It’s been a rough few months for the Ivanka Trump clothing line, from being dumped by Nordstrom to Kellyanne Conway’s illegal endorsement. Now, things are about to get even hairier. Business of Fashion reports that G-III, the brand’s licenser, has relabeled the collection as the preexisting women’s brand Adrienne Vittadini and sold it to discount retailer Stein Mart—all without the knowledge or consent of the Ivanka Trump brand.
The fashion sleuths over at BoF first discovered the relabeling after obtaining photos of identical blouses at Stein Mart, with one labeled “Ivanka Trump” and the other labeled “Adrienne Vittadini.” G-III, which owns the manufacturing and distribution rights to Ivanka Trump apparel (as well as brands such as DKNY, Donna Karan and Andrew Marc), quickly admitted to the relabeling in a statement to BoF:
G-III accepts responsibility for resolving this issue, which occurred without the knowledge or consent of the Ivanka Trump organization. G-III has already begun to take corrective actions, including facilitating the immediate removal of any mistakenly labelled merchandise from its customer. The Ivanka Trump brand continues to grow and remains very strong.
While this is certainly cause for raised eyebrows, it’s not unusual for a label to change tags before being sold to a discount retailer, and it’s actually not illegal. BoF spoke to Susan Scafidi, professor of fashion law at Fordham Law School and founder of the Fashion Law Institute, about the label swap. “US textile product labelling laws allow substitution of labels, so long as the entity making the substitution is identified on the new label and keeps records for three years,” said Scafidi. Therefore, it could be argued that G-III was trying to keep the Ivanka Trump brand from being associated with discount retailer Stein Mart.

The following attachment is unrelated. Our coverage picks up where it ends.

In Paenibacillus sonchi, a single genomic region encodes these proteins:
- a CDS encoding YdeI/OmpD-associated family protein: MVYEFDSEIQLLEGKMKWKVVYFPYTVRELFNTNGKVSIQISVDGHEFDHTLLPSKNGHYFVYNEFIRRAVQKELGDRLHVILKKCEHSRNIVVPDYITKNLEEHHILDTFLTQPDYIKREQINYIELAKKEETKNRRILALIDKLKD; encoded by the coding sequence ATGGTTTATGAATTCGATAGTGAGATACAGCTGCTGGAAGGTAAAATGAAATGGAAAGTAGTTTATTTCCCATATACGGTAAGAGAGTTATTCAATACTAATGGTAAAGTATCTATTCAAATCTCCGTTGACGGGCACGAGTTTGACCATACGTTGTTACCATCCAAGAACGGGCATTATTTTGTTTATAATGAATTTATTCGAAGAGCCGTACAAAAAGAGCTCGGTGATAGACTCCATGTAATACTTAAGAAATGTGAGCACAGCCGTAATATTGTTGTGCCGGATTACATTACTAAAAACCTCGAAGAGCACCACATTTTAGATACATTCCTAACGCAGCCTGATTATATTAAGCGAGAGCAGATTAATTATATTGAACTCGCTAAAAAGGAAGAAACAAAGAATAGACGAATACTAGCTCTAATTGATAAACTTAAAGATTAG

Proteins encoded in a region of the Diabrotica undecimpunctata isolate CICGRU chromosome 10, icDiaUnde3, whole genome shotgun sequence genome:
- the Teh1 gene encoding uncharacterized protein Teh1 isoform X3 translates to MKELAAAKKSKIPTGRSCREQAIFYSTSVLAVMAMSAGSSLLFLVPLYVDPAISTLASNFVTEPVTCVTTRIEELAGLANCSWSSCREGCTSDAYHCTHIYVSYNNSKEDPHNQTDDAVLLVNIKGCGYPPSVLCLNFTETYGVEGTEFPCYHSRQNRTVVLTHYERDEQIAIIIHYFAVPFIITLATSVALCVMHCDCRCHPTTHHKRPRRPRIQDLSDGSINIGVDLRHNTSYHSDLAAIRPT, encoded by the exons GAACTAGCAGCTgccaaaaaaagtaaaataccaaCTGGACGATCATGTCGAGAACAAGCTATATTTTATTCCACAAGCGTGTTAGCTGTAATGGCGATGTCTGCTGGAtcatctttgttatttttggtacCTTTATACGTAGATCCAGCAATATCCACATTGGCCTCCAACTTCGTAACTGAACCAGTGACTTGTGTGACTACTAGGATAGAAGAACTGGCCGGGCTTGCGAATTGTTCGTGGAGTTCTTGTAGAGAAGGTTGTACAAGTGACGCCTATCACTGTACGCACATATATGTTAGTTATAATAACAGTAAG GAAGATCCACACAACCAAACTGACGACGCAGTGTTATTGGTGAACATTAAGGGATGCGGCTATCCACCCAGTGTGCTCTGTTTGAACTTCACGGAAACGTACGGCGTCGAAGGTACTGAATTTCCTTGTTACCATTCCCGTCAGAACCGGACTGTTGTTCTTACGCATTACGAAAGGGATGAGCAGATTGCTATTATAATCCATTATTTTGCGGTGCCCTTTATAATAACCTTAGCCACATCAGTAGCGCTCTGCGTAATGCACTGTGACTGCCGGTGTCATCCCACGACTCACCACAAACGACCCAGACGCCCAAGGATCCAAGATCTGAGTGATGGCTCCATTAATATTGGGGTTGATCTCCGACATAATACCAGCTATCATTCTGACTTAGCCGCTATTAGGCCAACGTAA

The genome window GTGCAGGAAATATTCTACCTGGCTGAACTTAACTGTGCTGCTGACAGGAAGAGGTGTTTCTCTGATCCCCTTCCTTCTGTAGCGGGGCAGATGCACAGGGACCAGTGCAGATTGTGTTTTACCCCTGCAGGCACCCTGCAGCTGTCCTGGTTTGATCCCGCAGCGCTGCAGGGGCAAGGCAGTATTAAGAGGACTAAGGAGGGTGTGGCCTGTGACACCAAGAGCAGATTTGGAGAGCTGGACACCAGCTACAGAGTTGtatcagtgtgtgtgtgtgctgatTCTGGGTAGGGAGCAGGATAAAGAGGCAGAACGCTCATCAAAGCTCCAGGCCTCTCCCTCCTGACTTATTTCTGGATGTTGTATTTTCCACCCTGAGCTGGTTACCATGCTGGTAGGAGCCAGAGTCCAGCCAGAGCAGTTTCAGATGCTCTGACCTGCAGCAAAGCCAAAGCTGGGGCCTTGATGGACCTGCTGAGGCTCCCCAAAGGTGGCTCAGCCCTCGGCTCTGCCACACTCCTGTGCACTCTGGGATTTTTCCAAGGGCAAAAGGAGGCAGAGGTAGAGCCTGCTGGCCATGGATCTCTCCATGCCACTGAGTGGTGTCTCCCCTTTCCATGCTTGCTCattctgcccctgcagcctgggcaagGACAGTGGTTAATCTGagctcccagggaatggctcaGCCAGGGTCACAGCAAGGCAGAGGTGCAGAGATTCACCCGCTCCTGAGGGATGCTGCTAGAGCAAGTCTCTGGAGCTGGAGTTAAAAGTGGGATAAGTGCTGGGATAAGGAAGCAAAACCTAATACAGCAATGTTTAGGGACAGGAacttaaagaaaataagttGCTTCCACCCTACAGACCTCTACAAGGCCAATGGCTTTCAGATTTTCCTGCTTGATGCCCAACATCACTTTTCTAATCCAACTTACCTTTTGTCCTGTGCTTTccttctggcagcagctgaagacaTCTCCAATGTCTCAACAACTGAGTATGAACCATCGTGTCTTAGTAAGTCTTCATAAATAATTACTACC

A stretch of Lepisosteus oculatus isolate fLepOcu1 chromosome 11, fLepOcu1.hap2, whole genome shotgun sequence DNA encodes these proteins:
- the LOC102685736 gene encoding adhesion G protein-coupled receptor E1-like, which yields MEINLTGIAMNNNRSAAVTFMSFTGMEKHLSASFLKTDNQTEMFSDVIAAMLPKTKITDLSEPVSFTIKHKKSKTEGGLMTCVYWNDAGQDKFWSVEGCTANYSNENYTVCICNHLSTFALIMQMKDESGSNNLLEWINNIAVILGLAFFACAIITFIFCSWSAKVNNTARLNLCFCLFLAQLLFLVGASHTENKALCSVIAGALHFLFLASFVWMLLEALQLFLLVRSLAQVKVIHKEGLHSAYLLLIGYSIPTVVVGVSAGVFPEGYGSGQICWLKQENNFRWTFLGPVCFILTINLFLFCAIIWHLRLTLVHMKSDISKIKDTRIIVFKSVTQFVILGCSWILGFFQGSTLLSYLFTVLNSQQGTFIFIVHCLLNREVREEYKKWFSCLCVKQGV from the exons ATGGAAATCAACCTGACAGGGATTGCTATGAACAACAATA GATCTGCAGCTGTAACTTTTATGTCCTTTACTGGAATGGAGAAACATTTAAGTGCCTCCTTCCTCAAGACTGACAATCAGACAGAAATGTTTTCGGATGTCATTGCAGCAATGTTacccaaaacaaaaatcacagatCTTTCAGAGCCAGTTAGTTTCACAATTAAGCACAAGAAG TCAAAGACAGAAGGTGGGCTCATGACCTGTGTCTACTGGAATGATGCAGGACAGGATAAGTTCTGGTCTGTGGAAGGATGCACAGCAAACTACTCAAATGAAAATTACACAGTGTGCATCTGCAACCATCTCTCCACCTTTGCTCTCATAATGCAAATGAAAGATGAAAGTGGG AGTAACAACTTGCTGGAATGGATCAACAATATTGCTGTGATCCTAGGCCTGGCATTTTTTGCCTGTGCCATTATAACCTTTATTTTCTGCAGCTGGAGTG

However, considering the controversy surrounding the Trump brand, there may be more to the relabeling than commonplace marketing techniques. Since the election of her father, Ivanka Trump’s brand suffered from weak sales, resulting in the removal of the brand from several prominent retailers, most notably Nordstrom. According to a Stein Mart source, the retailer has received some negative feedback about the Ivanka Trump line, and once a customer spit on a Ivanka blouse before storming out (obviously, we cannot confirm this story, but it doesn’t seem unlikely).
On the other hand, Stein Mart chief executive D. Hunt Hawkins said that they get both praise and complaints regarding the Ivanka brand—he was also quick to point out that Stein Mart doesn’t have much control over what clothes they receive. “I’ve had an equal number of [customers] say that they don’t want and do want [the Ivanka Trump merchandise] in the store. If we get it, we get,” Hawkins told BoF. Stein Mart, like many retailers nowadays, is struggling quite a bit, with sales down four percent. Basically, they just want to stay out of this mess.
While the brand swap may be entirely legal (if, that is, Adrienne Vittadini was made aware of the swap—if they weren’t aware, that’s a whole different story), it still raises some ethical questions. “Of course, the fact that a clothing retailer can legally relabel with certain restrictions doesn’t mean that it should, especially if label-conscious consumers are likely to be outraged by the switch,” said Scafidi. The fashion law professor then ended with this zinger: “Fashion may be trending toward modesty, but when it comes to labels, customers are demanding more transparency than ever.” Quite so.